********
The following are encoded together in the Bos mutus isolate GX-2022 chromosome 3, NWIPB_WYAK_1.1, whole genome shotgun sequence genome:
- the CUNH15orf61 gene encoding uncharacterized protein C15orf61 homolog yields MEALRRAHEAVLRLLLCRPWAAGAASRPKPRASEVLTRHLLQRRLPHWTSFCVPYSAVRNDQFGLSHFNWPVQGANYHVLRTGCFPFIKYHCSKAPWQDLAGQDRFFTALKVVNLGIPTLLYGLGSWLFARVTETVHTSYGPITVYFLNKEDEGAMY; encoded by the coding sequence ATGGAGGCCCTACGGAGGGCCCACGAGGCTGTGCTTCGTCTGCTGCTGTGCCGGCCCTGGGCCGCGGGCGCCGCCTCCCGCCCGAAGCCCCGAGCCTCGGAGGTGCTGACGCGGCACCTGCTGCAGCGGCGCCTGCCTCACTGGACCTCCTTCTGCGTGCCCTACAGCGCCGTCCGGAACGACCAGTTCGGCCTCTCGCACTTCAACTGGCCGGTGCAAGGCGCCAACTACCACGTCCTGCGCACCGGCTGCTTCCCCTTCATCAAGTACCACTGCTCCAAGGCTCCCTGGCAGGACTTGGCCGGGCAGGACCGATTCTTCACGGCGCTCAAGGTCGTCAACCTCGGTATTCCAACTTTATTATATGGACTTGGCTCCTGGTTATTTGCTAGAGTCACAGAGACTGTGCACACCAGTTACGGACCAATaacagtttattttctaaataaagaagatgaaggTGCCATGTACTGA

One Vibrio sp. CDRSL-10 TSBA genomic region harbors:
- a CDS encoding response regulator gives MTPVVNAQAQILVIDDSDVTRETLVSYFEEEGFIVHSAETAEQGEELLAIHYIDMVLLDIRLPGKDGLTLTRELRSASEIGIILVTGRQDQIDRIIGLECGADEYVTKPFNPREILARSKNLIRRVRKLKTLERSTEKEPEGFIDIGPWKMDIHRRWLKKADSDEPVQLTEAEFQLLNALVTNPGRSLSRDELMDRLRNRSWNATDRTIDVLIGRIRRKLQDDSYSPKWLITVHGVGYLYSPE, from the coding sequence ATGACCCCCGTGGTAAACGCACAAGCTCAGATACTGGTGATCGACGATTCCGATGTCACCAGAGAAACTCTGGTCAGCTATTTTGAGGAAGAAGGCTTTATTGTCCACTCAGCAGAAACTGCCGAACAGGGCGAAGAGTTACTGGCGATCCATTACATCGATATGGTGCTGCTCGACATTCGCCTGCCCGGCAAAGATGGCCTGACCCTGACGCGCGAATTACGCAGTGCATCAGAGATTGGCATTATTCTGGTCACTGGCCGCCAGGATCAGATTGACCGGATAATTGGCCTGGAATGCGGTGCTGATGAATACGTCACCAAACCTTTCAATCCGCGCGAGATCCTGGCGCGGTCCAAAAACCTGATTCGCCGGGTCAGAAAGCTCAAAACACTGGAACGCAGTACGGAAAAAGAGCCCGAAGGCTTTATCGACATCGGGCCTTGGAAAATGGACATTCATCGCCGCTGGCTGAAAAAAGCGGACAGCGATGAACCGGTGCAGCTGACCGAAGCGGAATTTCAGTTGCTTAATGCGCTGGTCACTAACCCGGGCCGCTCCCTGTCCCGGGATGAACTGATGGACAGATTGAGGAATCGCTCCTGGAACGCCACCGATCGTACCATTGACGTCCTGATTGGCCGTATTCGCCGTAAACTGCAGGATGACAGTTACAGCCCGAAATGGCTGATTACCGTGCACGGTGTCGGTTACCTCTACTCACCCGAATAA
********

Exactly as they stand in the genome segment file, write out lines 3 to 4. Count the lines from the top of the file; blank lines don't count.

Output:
One Vibrio sp. CDRSL-10 TSBA genomic region harbors:
- a CDS encoding response regulator gives MTPVVNAQAQILVIDDSDVTRETLVSYFEEEGFIVHSAETAEQGEELLAIHYIDMVLLDIRLPGKDGLTLTRELRSASEIGIILVTGRQDQIDRIIGLECGADEYVTKPFNPREILARSKNLIRRVRKLKTLERSTEKEPEGFIDIGPWKMDIHRRWLKKADSDEPVQLTEAEFQLLNALVTNPGRSLSRDELMDRLRNRSWNATDRTIDVLIGRIRRKLQDDSYSPKWLITVHGVGYLYSPE, from the coding sequence ATGACCCCCGTGGTAAACGCACAAGCTCAGATACTGGTGATCGACGATTCCGATGTCACCAGAGAAACTCTGGTCAGCTATTTTGAGGAAGAAGGCTTTATTGTCCACTCAGCAGAAACTGCCGAACAGGGCGAAGAGTTACTGGCGATCCATTACATCGATATGGTGCTGCTCGACATTCGCCTGCCCGGCAAAGATGGCCTGACCCTGACGCGCGAATTACGCAGTGCATCAGAGATTGGCATTATTCTGGTCACTGGCCGCCAGGATCAGATTGACCGGATAATTGGCCTGGAATGCGGTGCTGATGAATACGTCACCAAACCTTTCAATCCGCGCGAGATCCTGGCGCGGTCCAAAAACCTGATTCGCCGGGTCAGAAAGCTCAAAACACTGGAACGCAGTACGGAAAAAGAGCCCGAAGGCTTTATCGACATCGGGCCTTGGAAAATGGACATTCATCGCCGCTGGCTGAAAAAAGCGGACAGCGATGAACCGGTGCAGCTGACCGAAGCGGAATTTCAGTTGCTTAATGCGCTGGTCACTAACCCGGGCCGCTCCCTGTCCCGGGATGAACTGATGGACAGATTGAGGAATCGCTCCTGGAACGCCACCGATCGTACCATTGACGTCCTGATTGGCCGTATTCGCCGTAAACTGCAGGATGACAGTTACAGCCCGAAATGGCTGATTACCGTGCACGGTGTCGGTTACCTCTACTCACCCGAATAA